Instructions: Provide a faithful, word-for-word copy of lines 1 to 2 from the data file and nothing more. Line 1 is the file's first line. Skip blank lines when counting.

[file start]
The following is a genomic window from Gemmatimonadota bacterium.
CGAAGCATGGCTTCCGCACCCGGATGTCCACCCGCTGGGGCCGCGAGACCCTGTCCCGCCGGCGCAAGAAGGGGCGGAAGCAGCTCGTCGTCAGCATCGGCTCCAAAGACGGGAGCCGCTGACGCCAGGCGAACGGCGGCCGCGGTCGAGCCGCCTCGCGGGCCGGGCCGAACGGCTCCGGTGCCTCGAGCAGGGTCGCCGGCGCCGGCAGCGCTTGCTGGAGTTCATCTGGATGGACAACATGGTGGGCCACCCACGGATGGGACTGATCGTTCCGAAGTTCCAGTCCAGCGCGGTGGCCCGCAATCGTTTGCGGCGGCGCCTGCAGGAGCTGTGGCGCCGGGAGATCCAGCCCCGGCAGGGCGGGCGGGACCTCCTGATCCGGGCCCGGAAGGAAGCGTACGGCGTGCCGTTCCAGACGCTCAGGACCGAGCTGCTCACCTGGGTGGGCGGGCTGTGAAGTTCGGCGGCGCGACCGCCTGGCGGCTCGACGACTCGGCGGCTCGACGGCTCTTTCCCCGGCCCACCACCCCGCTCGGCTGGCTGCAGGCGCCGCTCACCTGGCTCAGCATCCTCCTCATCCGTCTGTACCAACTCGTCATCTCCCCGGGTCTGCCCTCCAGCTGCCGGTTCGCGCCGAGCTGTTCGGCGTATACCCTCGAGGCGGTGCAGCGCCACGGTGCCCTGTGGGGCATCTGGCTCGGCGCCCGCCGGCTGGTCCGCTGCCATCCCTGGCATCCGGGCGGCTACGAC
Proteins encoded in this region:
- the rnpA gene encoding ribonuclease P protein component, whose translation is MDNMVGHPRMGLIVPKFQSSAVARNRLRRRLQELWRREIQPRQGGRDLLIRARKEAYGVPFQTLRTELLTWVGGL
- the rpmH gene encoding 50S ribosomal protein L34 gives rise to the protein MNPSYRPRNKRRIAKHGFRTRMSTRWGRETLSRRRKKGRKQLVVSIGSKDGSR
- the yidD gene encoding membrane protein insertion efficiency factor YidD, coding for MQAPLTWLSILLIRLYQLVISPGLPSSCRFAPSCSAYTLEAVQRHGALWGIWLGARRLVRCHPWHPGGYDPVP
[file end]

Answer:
The following is a genomic window from Gemmatimonadota bacterium.
CGAAGCATGGCTTCCGCACCCGGATGTCCACCCGCTGGGGCCGCGAGACCCTGTCCCGCCGGCGCAAGAAGGGGCGGAAGCAGCTCGTCGTCAGCATCGGCTCCAAAGACGGGAGCCGCTGACGCCAGGCGAACGGCGGCCGCGGTCGAGCCGCCTCGCGGGCCGGGCCGAACGGCTCCGGTGCCTCGAGCAGGGTCGCCGGCGCCGGCAGCGCTTGCTGGAGTTCATCTGGATGGACAACATGGTGGGCCACCCACGGATGGGACTGATCGTTCCGAAGTTCCAGTCCAGCGCGGTGGCCCGCAATCGTTTGCGGCGGCGCCTGCAGGAGCTGTGGCGCCGGGAGATCCAGCCCCGGCAGGGCGGGCGGGACCTCCTGATCCGGGCCCGGAAGGAAGCGTACGGCGTGCCGTTCCAGACGCTCAGGACCGAGCTGCTCACCTGGGTGGGCGGGCTGTGAAGTTCGGCGGCGCGACCGCCTGGCGGCTCGACGACTCGGCGGCTCGACGGCTCTTTCCCCGGCCCACCACCCCGCTCGGCTGGCTGCAGGCGCCGCTCACCTGGCTCAGCATCCTCCTCATCCGTCTGTACCAACTCGTCATCTCCCCGGGTCTGCCCTCCAGCTGCCGGTTCGCGCCGAGCTGTTCGGCGTATACCCTCGAGGCGGTGCAGCGCCACGGTGCCCTGTGGGGCATCTGGCTCGGCGCCCGCCGGCTGGTCCGCTGCCATCCCTGGCATCCGGGCGGCTACGAC